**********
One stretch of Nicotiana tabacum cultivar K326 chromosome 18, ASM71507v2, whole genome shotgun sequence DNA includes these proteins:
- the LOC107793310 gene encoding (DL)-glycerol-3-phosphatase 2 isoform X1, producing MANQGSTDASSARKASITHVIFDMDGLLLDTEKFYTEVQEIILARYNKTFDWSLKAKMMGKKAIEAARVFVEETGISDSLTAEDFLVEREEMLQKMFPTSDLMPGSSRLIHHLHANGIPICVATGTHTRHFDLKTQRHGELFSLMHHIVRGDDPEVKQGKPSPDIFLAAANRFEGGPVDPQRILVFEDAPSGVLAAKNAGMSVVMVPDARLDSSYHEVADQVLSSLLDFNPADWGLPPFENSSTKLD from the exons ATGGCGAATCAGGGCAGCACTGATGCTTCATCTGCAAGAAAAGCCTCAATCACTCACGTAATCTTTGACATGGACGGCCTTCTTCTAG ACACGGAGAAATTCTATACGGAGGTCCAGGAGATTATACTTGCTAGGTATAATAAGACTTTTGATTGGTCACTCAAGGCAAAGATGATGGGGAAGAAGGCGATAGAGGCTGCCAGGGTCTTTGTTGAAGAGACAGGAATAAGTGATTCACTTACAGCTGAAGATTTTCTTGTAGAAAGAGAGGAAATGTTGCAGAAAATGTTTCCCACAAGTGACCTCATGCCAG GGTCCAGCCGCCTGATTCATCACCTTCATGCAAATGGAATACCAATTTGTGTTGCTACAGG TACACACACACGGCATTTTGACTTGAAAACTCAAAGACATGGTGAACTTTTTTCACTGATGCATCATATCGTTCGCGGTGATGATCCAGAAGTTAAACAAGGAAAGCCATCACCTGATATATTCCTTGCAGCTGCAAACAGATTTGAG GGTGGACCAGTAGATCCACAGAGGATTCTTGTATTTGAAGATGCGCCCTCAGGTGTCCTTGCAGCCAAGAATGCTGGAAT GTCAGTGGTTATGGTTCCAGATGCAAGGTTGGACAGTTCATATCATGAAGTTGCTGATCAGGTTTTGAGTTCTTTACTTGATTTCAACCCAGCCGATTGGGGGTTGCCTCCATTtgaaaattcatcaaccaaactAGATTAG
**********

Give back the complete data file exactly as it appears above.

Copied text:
One stretch of Nicotiana tabacum cultivar K326 chromosome 18, ASM71507v2, whole genome shotgun sequence DNA includes these proteins:
- the LOC107793310 gene encoding (DL)-glycerol-3-phosphatase 2 isoform X1, producing MANQGSTDASSARKASITHVIFDMDGLLLDTEKFYTEVQEIILARYNKTFDWSLKAKMMGKKAIEAARVFVEETGISDSLTAEDFLVEREEMLQKMFPTSDLMPGSSRLIHHLHANGIPICVATGTHTRHFDLKTQRHGELFSLMHHIVRGDDPEVKQGKPSPDIFLAAANRFEGGPVDPQRILVFEDAPSGVLAAKNAGMSVVMVPDARLDSSYHEVADQVLSSLLDFNPADWGLPPFENSSTKLD from the exons ATGGCGAATCAGGGCAGCACTGATGCTTCATCTGCAAGAAAAGCCTCAATCACTCACGTAATCTTTGACATGGACGGCCTTCTTCTAG ACACGGAGAAATTCTATACGGAGGTCCAGGAGATTATACTTGCTAGGTATAATAAGACTTTTGATTGGTCACTCAAGGCAAAGATGATGGGGAAGAAGGCGATAGAGGCTGCCAGGGTCTTTGTTGAAGAGACAGGAATAAGTGATTCACTTACAGCTGAAGATTTTCTTGTAGAAAGAGAGGAAATGTTGCAGAAAATGTTTCCCACAAGTGACCTCATGCCAG GGTCCAGCCGCCTGATTCATCACCTTCATGCAAATGGAATACCAATTTGTGTTGCTACAGG TACACACACACGGCATTTTGACTTGAAAACTCAAAGACATGGTGAACTTTTTTCACTGATGCATCATATCGTTCGCGGTGATGATCCAGAAGTTAAACAAGGAAAGCCATCACCTGATATATTCCTTGCAGCTGCAAACAGATTTGAG GGTGGACCAGTAGATCCACAGAGGATTCTTGTATTTGAAGATGCGCCCTCAGGTGTCCTTGCAGCCAAGAATGCTGGAAT GTCAGTGGTTATGGTTCCAGATGCAAGGTTGGACAGTTCATATCATGAAGTTGCTGATCAGGTTTTGAGTTCTTTACTTGATTTCAACCCAGCCGATTGGGGGTTGCCTCCATTtgaaaattcatcaaccaaactAGATTAG